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THE FOOD REFERENCE NEWSLETTER
October 31, 2003     Vol 4 #27   ISSN 1535-5659
 
   IN THIS ISSUE
    =>  Website News
    =>  'Food for Thought' by Mark Vogel
    =>  Quotes and Trivia
    =>  Website of the Week
    =>  Food Trivia Quiz
    =>  Readers questions
    =>  Ancient & Classic Recipes
    =>  Did you know?
    =>  Who's Who in the Culinary Arts
    =>  Requested Recipes
    =>  Culinary Calendar - selected events
    =>  Subscribe/Unsubscribe information
    =>  General information and Copyright

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 WEBSITE NEWS     http://www.foodreference.com
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NEW WEBSITE FEATURE
WEEKLY FOOD COMIC - "The Munchies" by Jason Gluskin
http://www.foodreference.com/html/munchiescartoon.html

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 'FOOD FOR THOUGHT' BY MARK VOGEL
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‘It’s the Great Pumpkin’
According to an Irish myth, one day a man known as “Stingy Jack” for his miserly inclinations had a drink with the devil.  True to his name, Jack convinced the devil to transform himself into a coin in order to pay for the drinks......... The full column may be read at:
http://www.foodreference.com/html/markvogelweeklycolumn.html


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Please rate this Ezine at the Cumuli Ezine Finder.
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 QUOTE
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"Talking of Pleasure, this moment I was writing with one hand, and with the other holding to my Mouth a Nectarine -- how good how fine. It went down all pulpy, slushy, oozy, all its delicious embonpoint melted down my throat like a large, beatified Strawberry."
John Keats (1795-1821)

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 TRIVIA
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West Virginia motorists who run down the odd critter can legally take it home for dinner under a law passed by the Legislature in 1998 .  The bill lets drivers keep their road kill provided they report it to conservation or police officers within 12 hours. The measure became law when Governor Cecil Underwood declined to veto it by a Thursday deadline.  Proponents said if drivers can be encouraged to eat their road kill, the state could save money it now pays state Division of Highways workers to remove the dead animals.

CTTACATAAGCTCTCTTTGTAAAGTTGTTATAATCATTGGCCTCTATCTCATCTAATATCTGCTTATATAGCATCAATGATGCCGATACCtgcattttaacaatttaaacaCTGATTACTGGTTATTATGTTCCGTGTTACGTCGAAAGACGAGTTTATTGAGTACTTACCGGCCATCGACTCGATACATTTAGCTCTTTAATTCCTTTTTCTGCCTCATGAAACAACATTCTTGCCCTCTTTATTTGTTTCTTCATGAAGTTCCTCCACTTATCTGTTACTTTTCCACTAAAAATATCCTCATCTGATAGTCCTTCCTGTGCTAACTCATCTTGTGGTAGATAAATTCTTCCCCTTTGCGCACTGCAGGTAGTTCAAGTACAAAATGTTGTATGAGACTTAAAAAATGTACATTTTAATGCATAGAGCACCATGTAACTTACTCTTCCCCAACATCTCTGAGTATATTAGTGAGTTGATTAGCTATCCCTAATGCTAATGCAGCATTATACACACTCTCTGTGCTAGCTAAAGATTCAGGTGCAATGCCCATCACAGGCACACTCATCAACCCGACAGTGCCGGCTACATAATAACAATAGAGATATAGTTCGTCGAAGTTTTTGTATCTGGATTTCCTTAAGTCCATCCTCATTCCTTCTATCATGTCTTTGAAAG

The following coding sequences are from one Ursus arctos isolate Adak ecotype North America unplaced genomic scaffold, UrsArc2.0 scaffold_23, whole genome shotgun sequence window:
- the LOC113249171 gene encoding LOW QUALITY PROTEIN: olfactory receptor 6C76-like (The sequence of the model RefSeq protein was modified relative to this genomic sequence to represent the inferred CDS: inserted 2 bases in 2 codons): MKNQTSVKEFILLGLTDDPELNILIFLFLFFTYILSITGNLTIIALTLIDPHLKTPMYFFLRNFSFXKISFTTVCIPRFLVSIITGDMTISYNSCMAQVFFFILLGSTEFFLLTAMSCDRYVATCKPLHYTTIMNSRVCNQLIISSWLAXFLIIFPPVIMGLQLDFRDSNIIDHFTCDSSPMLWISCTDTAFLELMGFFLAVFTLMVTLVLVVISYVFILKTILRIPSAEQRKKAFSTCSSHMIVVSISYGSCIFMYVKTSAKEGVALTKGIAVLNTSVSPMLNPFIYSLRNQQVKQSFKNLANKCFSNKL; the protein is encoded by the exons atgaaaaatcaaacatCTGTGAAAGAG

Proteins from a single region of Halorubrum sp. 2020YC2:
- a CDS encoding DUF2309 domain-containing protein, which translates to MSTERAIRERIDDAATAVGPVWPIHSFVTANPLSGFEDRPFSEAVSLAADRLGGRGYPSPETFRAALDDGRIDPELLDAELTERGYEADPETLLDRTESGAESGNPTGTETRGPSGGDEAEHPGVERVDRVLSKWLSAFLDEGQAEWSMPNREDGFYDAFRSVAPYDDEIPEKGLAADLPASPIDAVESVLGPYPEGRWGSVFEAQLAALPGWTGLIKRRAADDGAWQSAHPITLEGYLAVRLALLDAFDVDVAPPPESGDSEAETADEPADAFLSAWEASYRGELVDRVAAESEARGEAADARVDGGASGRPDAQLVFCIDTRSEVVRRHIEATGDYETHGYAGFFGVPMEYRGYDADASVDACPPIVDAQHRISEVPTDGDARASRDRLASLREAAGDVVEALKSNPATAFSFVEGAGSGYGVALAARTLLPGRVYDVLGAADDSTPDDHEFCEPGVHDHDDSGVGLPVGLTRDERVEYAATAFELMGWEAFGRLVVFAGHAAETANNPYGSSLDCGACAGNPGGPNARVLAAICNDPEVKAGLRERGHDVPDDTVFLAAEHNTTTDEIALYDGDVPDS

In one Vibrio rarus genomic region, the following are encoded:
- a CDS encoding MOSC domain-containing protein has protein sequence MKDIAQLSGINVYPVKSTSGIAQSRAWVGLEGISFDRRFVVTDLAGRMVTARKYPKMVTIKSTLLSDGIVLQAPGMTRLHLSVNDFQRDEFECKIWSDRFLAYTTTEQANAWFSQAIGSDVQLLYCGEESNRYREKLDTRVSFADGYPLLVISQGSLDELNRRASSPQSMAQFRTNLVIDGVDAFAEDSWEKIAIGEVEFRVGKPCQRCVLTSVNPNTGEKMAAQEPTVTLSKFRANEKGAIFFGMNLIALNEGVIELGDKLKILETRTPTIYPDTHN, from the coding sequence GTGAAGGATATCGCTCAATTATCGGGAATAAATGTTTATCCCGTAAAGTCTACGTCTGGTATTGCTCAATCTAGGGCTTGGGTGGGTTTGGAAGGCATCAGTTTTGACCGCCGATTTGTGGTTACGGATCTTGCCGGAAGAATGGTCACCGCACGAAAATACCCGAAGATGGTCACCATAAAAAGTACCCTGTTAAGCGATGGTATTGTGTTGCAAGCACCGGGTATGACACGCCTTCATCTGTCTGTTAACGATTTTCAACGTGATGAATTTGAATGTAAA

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 SPONSOR
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 THIS WEEK'S WEBSITE OF THE WEEK:
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Botanical.com 
The hyper-text version of 'A Modern Herbal', first published in 1931, by Mrs. M. Grieve, contains Medicinal, Culinary, Cosmetic and Economic Properties, Cultivation and Folk-Lore of Herbs.
Bear in mind it was written with the conventional wisdom of the early 1900's. This should be taken into account as some of the information may now be considered inaccurate, or not in accordance with modern medicine.
http://www.botanical.com/botanical/mgmh/mgmh.html

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 FOOD TRIVIA QUIZ
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The Food Trivia Quizzes are now moved to their own separate section after the newsletter is e-mailed. Check the Navigation Bar at the top of the page.


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 ANOTHER FOOD REFERENCE WEBSITE
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FOOD ART AND POSTERS
Thousands of NEW posters and prints - Just updated and expanded!
http://www.culinaryposters.com


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READERS QUESTIONS
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QUESTION: I've seen coconuts at my grocery store, both brown coconuts, and white coconuts.  But, no one can explain the difference between them.  Can you assist?  Andiamo